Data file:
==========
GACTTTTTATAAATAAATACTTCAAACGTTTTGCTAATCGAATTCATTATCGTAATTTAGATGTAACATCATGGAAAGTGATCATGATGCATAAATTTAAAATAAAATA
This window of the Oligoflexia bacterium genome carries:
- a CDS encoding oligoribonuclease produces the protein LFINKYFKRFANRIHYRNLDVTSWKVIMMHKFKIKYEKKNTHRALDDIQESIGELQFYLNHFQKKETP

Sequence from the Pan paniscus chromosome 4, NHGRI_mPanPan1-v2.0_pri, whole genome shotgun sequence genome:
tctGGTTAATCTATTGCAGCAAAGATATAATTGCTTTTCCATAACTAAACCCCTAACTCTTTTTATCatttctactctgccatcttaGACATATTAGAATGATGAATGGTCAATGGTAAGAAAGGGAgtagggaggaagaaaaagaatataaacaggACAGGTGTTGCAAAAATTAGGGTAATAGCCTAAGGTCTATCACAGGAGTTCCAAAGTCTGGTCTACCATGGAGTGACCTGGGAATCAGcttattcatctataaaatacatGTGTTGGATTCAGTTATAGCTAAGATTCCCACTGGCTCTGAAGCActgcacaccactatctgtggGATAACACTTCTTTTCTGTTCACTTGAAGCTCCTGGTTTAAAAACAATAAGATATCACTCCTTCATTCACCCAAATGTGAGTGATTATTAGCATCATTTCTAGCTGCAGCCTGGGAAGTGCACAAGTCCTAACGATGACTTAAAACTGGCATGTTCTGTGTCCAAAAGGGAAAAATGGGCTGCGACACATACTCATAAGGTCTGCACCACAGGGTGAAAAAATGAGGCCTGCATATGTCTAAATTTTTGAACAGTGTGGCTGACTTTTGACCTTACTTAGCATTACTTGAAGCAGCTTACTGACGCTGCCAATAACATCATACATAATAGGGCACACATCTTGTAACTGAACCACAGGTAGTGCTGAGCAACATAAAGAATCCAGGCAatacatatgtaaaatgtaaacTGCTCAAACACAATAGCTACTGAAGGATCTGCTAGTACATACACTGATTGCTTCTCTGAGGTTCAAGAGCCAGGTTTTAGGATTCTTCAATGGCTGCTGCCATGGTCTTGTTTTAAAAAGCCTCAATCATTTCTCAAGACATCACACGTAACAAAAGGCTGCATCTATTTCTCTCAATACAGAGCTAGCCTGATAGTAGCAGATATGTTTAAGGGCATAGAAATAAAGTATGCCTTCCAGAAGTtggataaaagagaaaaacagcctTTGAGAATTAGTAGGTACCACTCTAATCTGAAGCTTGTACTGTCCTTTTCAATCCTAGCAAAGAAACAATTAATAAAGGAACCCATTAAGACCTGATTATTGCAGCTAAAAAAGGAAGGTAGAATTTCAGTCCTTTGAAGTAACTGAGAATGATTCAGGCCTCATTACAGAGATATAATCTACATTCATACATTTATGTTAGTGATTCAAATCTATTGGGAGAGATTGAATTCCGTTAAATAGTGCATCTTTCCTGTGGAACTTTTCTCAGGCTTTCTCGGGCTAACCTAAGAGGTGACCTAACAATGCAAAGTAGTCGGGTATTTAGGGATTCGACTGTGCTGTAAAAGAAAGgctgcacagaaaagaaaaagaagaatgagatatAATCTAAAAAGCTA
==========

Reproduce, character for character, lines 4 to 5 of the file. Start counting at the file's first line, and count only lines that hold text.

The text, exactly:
Sequence from the Pan paniscus chromosome 4, NHGRI_mPanPan1-v2.0_pri, whole genome shotgun sequence genome:
tctGGTTAATCTATTGCAGCAAAGATATAATTGCTTTTCCATAACTAAACCCCTAACTCTTTTTATCatttctactctgccatcttaGACATATTAGAATGATGAATGGTCAATGGTAAGAAAGGGAgtagggaggaagaaaaagaatataaacaggACAGGTGTTGCAAAAATTAGGGTAATAGCCTAAGGTCTATCACAGGAGTTCCAAAGTCTGGTCTACCATGGAGTGACCTGGGAATCAGcttattcatctataaaatacatGTGTTGGATTCAGTTATAGCTAAGATTCCCACTGGCTCTGAAGCActgcacaccactatctgtggGATAACACTTCTTTTCTGTTCACTTGAAGCTCCTGGTTTAAAAACAATAAGATATCACTCCTTCATTCACCCAAATGTGAGTGATTATTAGCATCATTTCTAGCTGCAGCCTGGGAAGTGCACAAGTCCTAACGATGACTTAAAACTGGCATGTTCTGTGTCCAAAAGGGAAAAATGGGCTGCGACACATACTCATAAGGTCTGCACCACAGGGTGAAAAAATGAGGCCTGCATATGTCTAAATTTTTGAACAGTGTGGCTGACTTTTGACCTTACTTAGCATTACTTGAAGCAGCTTACTGACGCTGCCAATAACATCATACATAATAGGGCACACATCTTGTAACTGAACCACAGGTAGTGCTGAGCAACATAAAGAATCCAGGCAatacatatgtaaaatgtaaacTGCTCAAACACAATAGCTACTGAAGGATCTGCTAGTACATACACTGATTGCTTCTCTGAGGTTCAAGAGCCAGGTTTTAGGATTCTTCAATGGCTGCTGCCATGGTCTTGTTTTAAAAAGCCTCAATCATTTCTCAAGACATCACACGTAACAAAAGGCTGCATCTATTTCTCTCAATACAGAGCTAGCCTGATAGTAGCAGATATGTTTAAGGGCATAGAAATAAAGTATGCCTTCCAGAAGTtggataaaagagaaaaacagcctTTGAGAATTAGTAGGTACCACTCTAATCTGAAGCTTGTACTGTCCTTTTCAATCCTAGCAAAGAAACAATTAATAAAGGAACCCATTAAGACCTGATTATTGCAGCTAAAAAAGGAAGGTAGAATTTCAGTCCTTTGAAGTAACTGAGAATGATTCAGGCCTCATTACAGAGATATAATCTACATTCATACATTTATGTTAGTGATTCAAATCTATTGGGAGAGATTGAATTCCGTTAAATAGTGCATCTTTCCTGTGGAACTTTTCTCAGGCTTTCTCGGGCTAACCTAAGAGGTGACCTAACAATGCAAAGTAGTCGGGTATTTAGGGATTCGACTGTGCTGTAAAAGAAAGgctgcacagaaaagaaaaagaagaatgagatatAATCTAAAAAGCTA